New Skin Closure Device Promotes Better Wound Healing than Sutures and Staples
등록일 2019년 01월 07일 수요일
수정일 2017년 11월 08일 수요일

Photo by: Randall Vermillion via Shutterstock

A device similar to bandage has been announced as a better alternative to staples and sutures.The device is called the microMend Skin Closure Device made of a thin adhesive backing with two arrays of tiny micro-staples on each side.These micro-staples anchor the device on the skin of the patient to cover the wound safely and securely.The design allows conformity with the patient's movements and offers strength similar to sutures.The device does not cause pain and may stay on the wound until healed.

"Although we ended up using metal rather than chitosan, Dr.Rolandi's research got me thinking about the use of microneedles to close wounds," said Dr.Ron Berenson, a biotech and medical device entrepreneur.Berenson envisioned the concept when he was serving as an entrepreneur-in-residence at the University of Washington's innovation hub in 2012.During that time, Dr.Marco Rolandi was working on a project using tiny chitosan microneedles to heal wounds.Berenson was inspired by Roland's idea of microneedles to help heal wounds faster.

microMend offers many advantages to both patients and doctors compared with staples and sutures.It leaves a smaller scar which essentially reduces the risk of infection, decreases inflammation, has proper distribution of tension on the skin, does not cause tissue damage at the wound site, does not require needles, and covers the wound without needing an additional layer of adhesive strip.Doctors will find that the device is easier to use because there's no need for needle-sticks, it only requires minimal training to use, and it is simple to remove that patients can do it themselves.

The company, KitoTech Medical, that made the new closure device is focusing on the application of microMend in dermatological and plastic surgeries.But Berenson pointed that the device can also be used in different medical applications, such as emergency settings or other surgeries including spinal and vascular procedures.

Different Types of Wounds

Abrasion, laceration, puncture, and avulsion are four major types of open wounds.Depending on what caused the wound and how deep the injury was, a risk of infection may occur.

1.Abrasion - Abrasions happen when the skin rubs or scrapes against a hard or rough surface, damaging the surface of the skin.Most abrasions have minimal bleeding but you still need to clean and disinfect the wound site to avoid infection.

2.Laceration - Lacerations are deep cuts or tearing of the skin that can be caused by sharp objects, such as knives, scissors, tools, and machinery.The bleeding in lacerations is rapid and extensive.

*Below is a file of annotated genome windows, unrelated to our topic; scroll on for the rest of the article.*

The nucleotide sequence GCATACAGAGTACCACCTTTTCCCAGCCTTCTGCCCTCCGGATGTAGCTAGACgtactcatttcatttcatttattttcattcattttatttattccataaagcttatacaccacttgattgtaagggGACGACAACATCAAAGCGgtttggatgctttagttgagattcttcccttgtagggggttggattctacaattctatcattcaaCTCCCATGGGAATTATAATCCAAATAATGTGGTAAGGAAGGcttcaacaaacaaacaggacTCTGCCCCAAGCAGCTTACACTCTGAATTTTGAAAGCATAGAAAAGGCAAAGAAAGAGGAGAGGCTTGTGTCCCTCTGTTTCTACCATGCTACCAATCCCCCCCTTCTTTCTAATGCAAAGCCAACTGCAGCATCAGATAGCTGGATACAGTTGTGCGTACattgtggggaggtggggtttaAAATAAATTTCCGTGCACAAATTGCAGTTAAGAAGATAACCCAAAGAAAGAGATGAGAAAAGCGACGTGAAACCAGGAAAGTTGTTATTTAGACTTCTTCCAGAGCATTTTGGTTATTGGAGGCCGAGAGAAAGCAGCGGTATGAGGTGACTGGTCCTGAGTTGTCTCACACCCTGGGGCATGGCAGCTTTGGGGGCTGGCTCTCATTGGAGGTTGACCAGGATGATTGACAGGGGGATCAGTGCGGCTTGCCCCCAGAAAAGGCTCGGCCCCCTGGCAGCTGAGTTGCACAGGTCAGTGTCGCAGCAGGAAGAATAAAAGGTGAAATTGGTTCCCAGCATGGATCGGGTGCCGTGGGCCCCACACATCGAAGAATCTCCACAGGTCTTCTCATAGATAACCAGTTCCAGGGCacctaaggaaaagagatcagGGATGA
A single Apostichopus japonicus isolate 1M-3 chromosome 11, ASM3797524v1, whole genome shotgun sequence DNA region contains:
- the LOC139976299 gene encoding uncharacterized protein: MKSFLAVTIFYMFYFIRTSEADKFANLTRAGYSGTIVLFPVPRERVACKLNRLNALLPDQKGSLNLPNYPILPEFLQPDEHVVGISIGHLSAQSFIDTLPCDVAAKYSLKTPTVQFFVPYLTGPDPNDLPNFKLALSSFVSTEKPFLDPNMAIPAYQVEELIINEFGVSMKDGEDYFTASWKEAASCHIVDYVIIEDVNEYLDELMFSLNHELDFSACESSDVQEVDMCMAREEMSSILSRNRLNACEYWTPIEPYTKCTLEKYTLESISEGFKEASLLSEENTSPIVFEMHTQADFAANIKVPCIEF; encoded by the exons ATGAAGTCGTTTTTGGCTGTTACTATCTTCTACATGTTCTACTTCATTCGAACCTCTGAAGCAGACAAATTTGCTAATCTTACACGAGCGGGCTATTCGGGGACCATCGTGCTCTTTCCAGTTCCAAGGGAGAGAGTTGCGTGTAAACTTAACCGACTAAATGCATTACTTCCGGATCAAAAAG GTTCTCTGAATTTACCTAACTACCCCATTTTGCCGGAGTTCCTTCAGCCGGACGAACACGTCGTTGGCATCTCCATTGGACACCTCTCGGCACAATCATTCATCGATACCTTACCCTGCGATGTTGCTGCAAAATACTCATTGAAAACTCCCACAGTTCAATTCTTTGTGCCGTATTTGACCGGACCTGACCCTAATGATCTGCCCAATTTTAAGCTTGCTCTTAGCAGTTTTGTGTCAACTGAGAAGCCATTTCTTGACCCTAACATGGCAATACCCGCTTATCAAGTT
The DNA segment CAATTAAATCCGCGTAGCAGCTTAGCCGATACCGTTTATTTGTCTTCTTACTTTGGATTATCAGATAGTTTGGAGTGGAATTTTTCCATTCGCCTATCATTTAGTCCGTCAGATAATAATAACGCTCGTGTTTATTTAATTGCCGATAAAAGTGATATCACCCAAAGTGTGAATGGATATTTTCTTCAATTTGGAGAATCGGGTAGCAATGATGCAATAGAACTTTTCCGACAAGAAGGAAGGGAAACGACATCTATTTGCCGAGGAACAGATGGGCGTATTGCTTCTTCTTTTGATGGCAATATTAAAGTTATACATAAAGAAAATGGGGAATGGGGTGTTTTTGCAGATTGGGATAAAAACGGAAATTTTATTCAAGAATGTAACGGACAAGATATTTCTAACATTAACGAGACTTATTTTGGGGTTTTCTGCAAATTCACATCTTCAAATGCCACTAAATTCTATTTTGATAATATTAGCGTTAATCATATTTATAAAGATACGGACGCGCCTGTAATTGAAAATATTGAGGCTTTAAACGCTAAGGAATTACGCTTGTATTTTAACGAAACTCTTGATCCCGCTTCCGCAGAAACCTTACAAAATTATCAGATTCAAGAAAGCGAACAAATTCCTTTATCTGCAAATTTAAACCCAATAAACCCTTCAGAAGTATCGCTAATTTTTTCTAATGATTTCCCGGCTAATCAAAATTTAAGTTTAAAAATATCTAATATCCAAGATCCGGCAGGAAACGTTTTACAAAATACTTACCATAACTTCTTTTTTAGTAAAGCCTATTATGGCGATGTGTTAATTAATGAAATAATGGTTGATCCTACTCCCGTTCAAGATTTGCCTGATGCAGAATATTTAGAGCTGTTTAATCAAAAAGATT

3.Punctures - Punctures are small rounded wounds from pointed objects, such as nails and needles.Punctures may or may not bleed but wounds can be deep enough to damage internal organs beyond the wound site.Puncture wounds are closely connected with tetanus because the bacteria usually inhabit objects with rust.

4.Avulsion - Avulsions are wounds in which the skin and tissues have been partially or completely torn away.These wounds are very common in violent accidents, explosions, and gunshots, People may die in shock from these wounds because of the heavy and rapid bleeding.

The most common complication of open wounds is an infection.An infected wound may have pus, a foul smell or drainage.  It is caused by the microbes invading the wound site.

Inflammation is caused by the interaction of the immune system with the foreign microorganisms that entered the wound site.Inflamed wounds usually appear red, feel hot and swollen, and may even be painful.

Body parts nearby the wound side can lose functionality because of trauma or pain.The loss can be temporary or permanent, depending on the extent of the injury and which body part has been injured.

Wounds can lead to scarring after being healed.Moreover, the healing process may leave deformity of affected areas, such as wounds from a gunshot, deep lacerations, and punctures.

Taking Care of Open Wounds

The first thing that needs to be done is to stop the bleeding to prevent blood loss.Usually, covering the wound with a clean bandage and applying gentle pressure for 20 to 30 minutes will be enough for the blood to clot.

The next thing is cleaning the wound site.Remove any objects on or near the wound including the causative object, wash the wound with water, and disinfect with a sterile solution to get rid of germs and debris.

After cleaning the wound, apply some topical antibiotic.If the wound is deep, visit your doctor because he/she may need to prescribe oral antibiotics to prevent infection.

Once you have cleaned and treated the wound, cover it with a bandage, wound dressings, staples, or stitches.You also need to change the dressing regularly especially if the wound is wet and draining.

Photo by: ravipat via Shutterstock

Additional Information

- Nearly 1.3 million people die in road crashes every year.

- More than half of all road traffic deaths occur among young adults ages 15 to 44.

- Every year, nearly 400,000 people under 25 die on the world's roads.

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